Recreationists unintentionally trample vegetation, erode soil, and disturb wildlife. Such human-related impacts present a dilemma for managers charged with the dual objectives of providing recreational opportunities and preserving natural environments. This paper presents some of the principal findings and management implications from research on visitor impacts to protected areas, termed recreation ecology research. This field of study seeks to identify the type and extent of resource impacts and to evaluate relationships between use-related, environmental, and managerial factors. The capabilities and managerial utility of recreation impact monitoring are also described.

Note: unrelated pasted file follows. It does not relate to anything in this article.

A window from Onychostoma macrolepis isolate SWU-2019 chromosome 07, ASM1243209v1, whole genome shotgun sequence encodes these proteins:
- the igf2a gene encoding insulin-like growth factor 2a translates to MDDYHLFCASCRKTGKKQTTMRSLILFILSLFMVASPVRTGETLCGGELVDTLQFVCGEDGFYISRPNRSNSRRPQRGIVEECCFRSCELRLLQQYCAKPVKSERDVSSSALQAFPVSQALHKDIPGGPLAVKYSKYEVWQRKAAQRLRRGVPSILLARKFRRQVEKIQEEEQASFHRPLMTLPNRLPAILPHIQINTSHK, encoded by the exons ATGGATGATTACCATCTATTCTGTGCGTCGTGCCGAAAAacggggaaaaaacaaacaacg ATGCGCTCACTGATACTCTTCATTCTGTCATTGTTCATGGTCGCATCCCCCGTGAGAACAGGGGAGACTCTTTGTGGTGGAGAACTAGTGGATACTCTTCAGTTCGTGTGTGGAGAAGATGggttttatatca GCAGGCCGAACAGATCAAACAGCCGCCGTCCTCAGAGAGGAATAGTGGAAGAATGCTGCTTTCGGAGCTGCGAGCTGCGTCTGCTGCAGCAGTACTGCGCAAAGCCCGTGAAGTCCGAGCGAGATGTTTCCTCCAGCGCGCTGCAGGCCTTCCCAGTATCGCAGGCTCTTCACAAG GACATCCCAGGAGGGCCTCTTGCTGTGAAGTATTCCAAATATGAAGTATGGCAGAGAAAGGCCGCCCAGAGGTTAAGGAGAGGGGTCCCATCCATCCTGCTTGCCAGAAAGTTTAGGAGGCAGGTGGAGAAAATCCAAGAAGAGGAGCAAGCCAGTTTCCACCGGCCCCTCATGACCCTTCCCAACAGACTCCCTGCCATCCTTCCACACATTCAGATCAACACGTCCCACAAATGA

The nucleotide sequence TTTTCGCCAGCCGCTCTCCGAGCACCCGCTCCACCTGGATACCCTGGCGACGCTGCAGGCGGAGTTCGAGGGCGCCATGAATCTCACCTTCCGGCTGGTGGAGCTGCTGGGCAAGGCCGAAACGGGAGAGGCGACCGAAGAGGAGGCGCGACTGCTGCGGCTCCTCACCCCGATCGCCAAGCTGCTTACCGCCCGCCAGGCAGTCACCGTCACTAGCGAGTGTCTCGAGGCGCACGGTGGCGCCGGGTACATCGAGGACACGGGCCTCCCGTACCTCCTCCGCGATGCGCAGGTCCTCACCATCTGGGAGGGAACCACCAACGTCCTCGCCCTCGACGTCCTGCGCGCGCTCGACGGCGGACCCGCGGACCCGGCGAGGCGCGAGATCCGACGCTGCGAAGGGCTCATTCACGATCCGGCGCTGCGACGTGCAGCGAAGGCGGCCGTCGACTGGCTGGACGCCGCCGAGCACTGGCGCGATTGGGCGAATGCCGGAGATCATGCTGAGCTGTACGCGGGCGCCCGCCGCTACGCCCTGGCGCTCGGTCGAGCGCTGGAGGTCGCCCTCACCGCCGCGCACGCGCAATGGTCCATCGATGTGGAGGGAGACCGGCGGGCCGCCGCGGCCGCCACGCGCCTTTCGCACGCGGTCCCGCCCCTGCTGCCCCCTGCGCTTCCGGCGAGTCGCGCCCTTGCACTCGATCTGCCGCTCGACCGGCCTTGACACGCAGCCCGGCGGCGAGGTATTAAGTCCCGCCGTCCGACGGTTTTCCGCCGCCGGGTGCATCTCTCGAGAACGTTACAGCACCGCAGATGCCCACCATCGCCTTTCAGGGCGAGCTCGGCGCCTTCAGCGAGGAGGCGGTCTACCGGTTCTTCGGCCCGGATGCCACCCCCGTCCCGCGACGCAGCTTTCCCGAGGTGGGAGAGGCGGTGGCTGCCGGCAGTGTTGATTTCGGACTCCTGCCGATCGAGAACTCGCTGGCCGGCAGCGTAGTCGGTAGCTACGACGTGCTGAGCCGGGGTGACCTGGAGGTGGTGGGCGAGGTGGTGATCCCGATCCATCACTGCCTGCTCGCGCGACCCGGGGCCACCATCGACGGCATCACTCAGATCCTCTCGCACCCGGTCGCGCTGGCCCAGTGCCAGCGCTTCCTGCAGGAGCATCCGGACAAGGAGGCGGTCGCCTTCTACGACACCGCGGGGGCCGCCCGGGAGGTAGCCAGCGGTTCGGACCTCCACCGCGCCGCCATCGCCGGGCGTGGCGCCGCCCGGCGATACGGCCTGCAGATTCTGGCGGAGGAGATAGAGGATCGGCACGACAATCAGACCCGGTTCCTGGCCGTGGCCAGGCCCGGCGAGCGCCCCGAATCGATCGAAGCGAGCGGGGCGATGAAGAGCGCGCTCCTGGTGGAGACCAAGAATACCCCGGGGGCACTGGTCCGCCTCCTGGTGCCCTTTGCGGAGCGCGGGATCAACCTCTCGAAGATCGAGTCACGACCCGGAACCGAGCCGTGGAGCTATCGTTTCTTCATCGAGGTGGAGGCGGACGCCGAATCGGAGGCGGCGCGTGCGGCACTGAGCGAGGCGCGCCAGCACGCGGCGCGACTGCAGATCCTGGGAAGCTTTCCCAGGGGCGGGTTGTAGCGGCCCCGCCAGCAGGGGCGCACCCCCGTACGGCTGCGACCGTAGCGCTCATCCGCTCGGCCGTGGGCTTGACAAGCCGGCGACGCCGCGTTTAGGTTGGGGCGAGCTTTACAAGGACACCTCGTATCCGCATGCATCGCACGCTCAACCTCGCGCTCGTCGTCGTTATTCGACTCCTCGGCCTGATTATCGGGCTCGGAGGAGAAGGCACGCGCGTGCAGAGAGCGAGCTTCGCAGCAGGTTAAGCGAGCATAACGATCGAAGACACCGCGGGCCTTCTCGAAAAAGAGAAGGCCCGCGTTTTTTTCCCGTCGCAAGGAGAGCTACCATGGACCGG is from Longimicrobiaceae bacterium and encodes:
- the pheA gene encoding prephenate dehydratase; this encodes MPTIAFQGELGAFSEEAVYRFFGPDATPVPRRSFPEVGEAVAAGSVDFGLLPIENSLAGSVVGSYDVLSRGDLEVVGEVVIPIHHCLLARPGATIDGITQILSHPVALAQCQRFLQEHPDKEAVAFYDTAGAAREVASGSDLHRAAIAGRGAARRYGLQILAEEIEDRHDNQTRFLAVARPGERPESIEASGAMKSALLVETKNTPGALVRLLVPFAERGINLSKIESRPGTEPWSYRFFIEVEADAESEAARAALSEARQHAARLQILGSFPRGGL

|Title||Recreation ecology research findings: Implications for wilderness and park managers|
|Authors||J. L. Marion|
|Publication Type||Book Chapter|
|Publication Subtype||Book Chapter|
|Record Source||USGS Publications Warehouse|
|USGS Organization||Patuxent Wildlife Research Center|